By John-Paul Marciano
“Wake him up!” Sgt. Jim Hanson demanded. “Throw a rock in his hole and wake him up! And make sure he’s got his damn shoes on!”
“What’s the big deal, Sarge?” Bird Dog called out. “Ain’t no harm in a guy catchin’ a few winks.”
Mordecai Jones was a big strapping farm boy from Iowa who pitched in the Federal League before the war. Learning Mordecai played for the Chicago franchise during a night of heavy drinking, Jim started calling him “Chicago” and the name stuck. Now Chicago fumbled around in his hole blindly searching for a rock and came up with one about an inch in diameter. He flung it toward Hillbilly’s hole.
“Hey!” Hillbilly whined and shot up in his hole. “What the heck’s that?” Hillbilly asked drowsily.
“Wake up you idiot,” Chicago hissed. “Yer snorin’s gonna git us all killed. An’ Sarge says ta git yer dang shoes on.”
“They hurt my feet,” Hillbilly replied.
“Quit yer bellyaching and do what Sarge says,” Chicago shot back. “And do it quietly.”
“Yeah, yeah,” Hillbilly retorted as he felt around the hole for his shoes. “If God wanted us to be awake at this hour he’d a given us head lamps!”
“Jus’ git yer dang shoes on an’ stay awake,” Chicago spat.
“Gitch yer dang shoes on,” Hillbilly mimicked under his breath while putting on his shoes. H.B. McCall, a.k.a. Hillbilly, was a brawny, 19-year-old West Virginian with a fourth-grade education who stood 6=foot-6 ½. One evening during basic training someone asked him what H.B. stood for. When H.B. responded with a blank stare, Jim couldn’t resist and said he thought it might be Hillbilly.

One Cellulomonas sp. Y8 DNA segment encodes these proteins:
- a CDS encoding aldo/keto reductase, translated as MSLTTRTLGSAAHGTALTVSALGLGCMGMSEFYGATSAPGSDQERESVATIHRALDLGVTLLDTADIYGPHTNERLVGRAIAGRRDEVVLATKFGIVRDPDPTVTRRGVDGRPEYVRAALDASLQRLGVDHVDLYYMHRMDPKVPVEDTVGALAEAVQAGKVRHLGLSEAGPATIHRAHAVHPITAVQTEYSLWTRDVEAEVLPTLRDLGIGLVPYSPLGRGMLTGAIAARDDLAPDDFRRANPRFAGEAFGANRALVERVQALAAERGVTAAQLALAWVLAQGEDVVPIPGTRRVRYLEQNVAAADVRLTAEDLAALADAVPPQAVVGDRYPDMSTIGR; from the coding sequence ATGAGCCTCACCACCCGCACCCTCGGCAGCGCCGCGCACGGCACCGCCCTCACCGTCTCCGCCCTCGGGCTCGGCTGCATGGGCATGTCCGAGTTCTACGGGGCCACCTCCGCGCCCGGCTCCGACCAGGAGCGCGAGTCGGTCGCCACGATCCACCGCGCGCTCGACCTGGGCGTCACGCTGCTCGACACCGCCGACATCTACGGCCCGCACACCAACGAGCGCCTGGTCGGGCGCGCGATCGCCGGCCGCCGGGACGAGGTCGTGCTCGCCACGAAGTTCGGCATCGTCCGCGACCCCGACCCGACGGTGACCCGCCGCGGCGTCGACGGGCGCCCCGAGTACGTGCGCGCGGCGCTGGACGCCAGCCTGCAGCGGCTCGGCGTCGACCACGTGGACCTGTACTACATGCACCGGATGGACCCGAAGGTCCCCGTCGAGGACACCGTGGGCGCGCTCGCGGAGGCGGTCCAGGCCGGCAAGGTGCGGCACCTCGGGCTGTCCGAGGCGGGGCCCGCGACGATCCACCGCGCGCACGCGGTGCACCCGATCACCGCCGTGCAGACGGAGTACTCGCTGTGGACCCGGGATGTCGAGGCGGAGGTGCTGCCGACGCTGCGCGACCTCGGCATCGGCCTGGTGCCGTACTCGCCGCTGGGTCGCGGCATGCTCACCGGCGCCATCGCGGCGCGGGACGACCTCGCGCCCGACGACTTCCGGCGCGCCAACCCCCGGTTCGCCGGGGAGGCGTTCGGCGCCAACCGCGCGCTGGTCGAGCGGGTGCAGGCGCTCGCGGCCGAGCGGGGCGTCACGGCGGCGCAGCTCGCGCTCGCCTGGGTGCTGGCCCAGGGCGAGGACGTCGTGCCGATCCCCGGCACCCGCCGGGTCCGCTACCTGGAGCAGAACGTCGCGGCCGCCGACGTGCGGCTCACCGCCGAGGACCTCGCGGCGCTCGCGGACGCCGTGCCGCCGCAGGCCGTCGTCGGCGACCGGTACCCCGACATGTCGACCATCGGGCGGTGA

Jim slid under his shelter-half and lit a cigarette. He glanced at his watch before blowing the match out. It was 2:30 a.m., another hour and a half until day break. He was hungry but didn’t want to risk breaking any teeth on his hardtack, the only rations he had left. So he just lay there smoking his cigarette while listening to his empty stomach grumble. He figured it would take about half an hour to slow crawl back to his original hole; no rush.
The division was supposed to be relieved last night but, just after sunset, a runner from HQ came around and informed them the relieving division needed another day. Jim told the guy it was no big deal because he didn’t have any plans anyway. Not knowing how to reply, the runner just crawled away and moved down the line to the next hole. Soon after Jim crawled out of his hole to where he was now.
Jim took a final drag off his cigarette and buried the butt. He packed his shelter-half, grabbed his rifle, and took a deep breath. After gathering himself he made the sign of the cross and slithered out of his hole, beginning the slow crawl back to his original position.